Pope: Essay on Man

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Clarendon Press, 1881 - English poetry - 122 pages
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Page 30 - Lo, the poor Indian ! whose untutored mind Sees GOD in clouds, or hears Him in the wind ; His soul proud science never taught to stray Far as the solar walk or Milky Way...
Page 66 - Who wickedly is wise, or madly brave, Is but the more a fool, the more a knave. Who noble ends by noble means obtains, Or failing, smiles in exile or in chains, Like good Aurelius let him reign, or bleed Like Socrates, that man is great indeed. What's fame? a fancied life in others' breath, A thing beyond us, ev'n before our death.
Page 77 - As may express them best ; though what if earth Be but the shadow of heaven, and things therein Each to other like, more than on earth is thought...
Page 100 - Had in her sober livery all things clad ; Silence accompanied ; for beast and bird, They to their grassy couch, these to their nests, Were slunk, all but the wakeful nightingale, She all night long her amorous descant sung...
Page 9 - Cease then, nor order imperfection name : Our proper bliss depends on what we blame. Know thy own point : This kind, this due degree Of blindness, weakness, heaven bestows on thee. Submit. — In this, or any other sphere, Secure to be as blest as thou canst bear : Safe in the hand of one disposing pow'r, Or in the natal, or the mortal hour.
Page 36 - Warms in the sun, refreshes in the breeze, Glows in the stars, and blossoms in the trees; Lives through all life, extends through all extent, Spreads undivided, operates unspent...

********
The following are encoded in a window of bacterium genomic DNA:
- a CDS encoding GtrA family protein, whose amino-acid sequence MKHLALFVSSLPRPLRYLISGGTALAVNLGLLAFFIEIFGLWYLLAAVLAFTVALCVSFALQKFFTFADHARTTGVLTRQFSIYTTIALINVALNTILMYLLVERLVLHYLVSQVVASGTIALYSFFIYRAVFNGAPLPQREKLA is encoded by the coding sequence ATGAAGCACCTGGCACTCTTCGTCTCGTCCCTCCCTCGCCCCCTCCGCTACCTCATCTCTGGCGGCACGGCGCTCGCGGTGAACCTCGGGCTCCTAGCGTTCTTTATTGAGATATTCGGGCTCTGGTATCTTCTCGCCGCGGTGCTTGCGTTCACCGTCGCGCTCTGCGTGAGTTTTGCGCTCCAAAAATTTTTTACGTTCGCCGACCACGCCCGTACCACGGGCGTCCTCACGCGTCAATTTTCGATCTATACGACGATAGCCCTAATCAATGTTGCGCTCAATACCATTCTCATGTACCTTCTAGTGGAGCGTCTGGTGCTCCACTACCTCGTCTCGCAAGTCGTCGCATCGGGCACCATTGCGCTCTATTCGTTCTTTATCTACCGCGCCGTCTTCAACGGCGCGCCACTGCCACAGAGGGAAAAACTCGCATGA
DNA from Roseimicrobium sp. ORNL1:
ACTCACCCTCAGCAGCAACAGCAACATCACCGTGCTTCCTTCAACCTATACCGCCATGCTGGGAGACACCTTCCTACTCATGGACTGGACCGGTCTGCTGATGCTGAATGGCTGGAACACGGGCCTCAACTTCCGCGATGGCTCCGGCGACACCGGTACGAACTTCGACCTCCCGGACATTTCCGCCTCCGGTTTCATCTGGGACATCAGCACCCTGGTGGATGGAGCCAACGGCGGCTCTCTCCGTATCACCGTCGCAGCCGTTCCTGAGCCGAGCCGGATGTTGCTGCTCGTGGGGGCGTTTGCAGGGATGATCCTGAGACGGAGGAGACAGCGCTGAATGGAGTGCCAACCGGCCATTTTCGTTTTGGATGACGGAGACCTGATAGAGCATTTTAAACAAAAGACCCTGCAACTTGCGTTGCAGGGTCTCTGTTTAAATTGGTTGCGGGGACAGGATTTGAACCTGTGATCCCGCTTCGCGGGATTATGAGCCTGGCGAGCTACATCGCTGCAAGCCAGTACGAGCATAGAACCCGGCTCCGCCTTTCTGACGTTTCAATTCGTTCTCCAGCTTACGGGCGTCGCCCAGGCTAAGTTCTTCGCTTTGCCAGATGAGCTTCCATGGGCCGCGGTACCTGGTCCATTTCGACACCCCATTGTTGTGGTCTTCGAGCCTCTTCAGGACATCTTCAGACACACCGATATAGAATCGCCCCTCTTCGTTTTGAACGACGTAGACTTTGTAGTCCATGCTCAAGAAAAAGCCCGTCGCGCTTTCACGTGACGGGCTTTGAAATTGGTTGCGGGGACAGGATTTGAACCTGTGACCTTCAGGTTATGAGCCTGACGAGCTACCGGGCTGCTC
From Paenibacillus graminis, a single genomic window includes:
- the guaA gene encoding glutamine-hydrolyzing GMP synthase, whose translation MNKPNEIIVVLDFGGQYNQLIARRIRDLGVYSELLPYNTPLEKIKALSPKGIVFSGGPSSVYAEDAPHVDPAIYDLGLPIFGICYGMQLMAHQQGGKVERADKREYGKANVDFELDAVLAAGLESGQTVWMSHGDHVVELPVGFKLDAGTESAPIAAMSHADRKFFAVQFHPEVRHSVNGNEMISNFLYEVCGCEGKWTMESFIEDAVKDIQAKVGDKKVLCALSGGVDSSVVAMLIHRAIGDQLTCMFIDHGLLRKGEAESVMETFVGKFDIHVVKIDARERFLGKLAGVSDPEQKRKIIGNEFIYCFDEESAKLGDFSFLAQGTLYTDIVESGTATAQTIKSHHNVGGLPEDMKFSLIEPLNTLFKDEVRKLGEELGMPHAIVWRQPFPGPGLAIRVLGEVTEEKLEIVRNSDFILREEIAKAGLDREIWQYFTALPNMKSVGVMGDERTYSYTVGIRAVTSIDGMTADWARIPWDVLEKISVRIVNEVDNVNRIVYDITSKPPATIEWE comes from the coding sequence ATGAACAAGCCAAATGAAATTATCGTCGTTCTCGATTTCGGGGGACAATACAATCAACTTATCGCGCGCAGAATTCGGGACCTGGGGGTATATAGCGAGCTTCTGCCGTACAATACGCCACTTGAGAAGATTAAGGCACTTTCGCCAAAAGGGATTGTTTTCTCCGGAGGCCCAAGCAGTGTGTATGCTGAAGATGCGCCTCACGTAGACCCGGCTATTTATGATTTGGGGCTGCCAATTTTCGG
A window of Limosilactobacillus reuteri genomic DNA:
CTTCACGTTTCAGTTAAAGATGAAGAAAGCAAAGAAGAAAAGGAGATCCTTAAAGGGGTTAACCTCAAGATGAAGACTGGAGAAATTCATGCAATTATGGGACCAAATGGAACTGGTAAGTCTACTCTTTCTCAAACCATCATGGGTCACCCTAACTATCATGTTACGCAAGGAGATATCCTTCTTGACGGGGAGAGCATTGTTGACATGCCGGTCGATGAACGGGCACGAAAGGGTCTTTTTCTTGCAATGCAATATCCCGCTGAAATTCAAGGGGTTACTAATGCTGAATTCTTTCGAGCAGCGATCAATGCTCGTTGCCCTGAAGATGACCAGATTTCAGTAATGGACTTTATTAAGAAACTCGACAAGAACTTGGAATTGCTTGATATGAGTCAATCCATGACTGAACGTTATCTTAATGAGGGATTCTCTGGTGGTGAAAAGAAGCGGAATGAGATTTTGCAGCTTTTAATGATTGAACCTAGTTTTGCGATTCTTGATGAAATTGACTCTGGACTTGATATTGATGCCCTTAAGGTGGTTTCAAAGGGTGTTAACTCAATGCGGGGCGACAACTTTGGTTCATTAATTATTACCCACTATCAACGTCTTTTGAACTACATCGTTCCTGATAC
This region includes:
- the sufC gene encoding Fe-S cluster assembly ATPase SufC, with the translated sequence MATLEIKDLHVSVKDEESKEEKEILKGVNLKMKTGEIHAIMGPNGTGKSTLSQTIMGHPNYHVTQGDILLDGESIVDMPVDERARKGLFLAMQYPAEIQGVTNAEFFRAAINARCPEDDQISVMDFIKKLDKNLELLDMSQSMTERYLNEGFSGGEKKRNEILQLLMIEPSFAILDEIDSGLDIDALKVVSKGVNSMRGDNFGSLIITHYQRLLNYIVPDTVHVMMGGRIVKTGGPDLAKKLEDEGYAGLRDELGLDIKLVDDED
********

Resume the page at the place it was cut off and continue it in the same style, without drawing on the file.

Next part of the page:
Page 70 - When statesmen, heroes, kings, in dust repose, Whose sons shall blush their fathers were thy foes, Shall then this verse to future age pretend Thou wert my guide, philosopher, and friend?
Page 30 - Heav'n from all creatures hides the book of fate, All but the page prescrib'd, their present state: From brutes what men, from men what spirits know ; Or who could suffer being here below? The lamb thy riot dooms to bleed today, Had he thy reason, would he skip and play? Pleas'd to the last, he crops the flow'ry food, And licks the hand just rais'd to shed his blood.
Page 86 - From harmony, from heavenly harmony This universal frame began : From harmony to harmony Through all the compass of the notes it ran, The diapason closing full in Man.
Page 35 - To be another in this general frame : Just as absurd, to mourn the tasks or pains The great directing mind of all ordains. All are but parts of one stupendous whole, Whose body Nature is, and God the soul ; That chang'd through all, and yet in all the same ; Great in the Earth, as in th...

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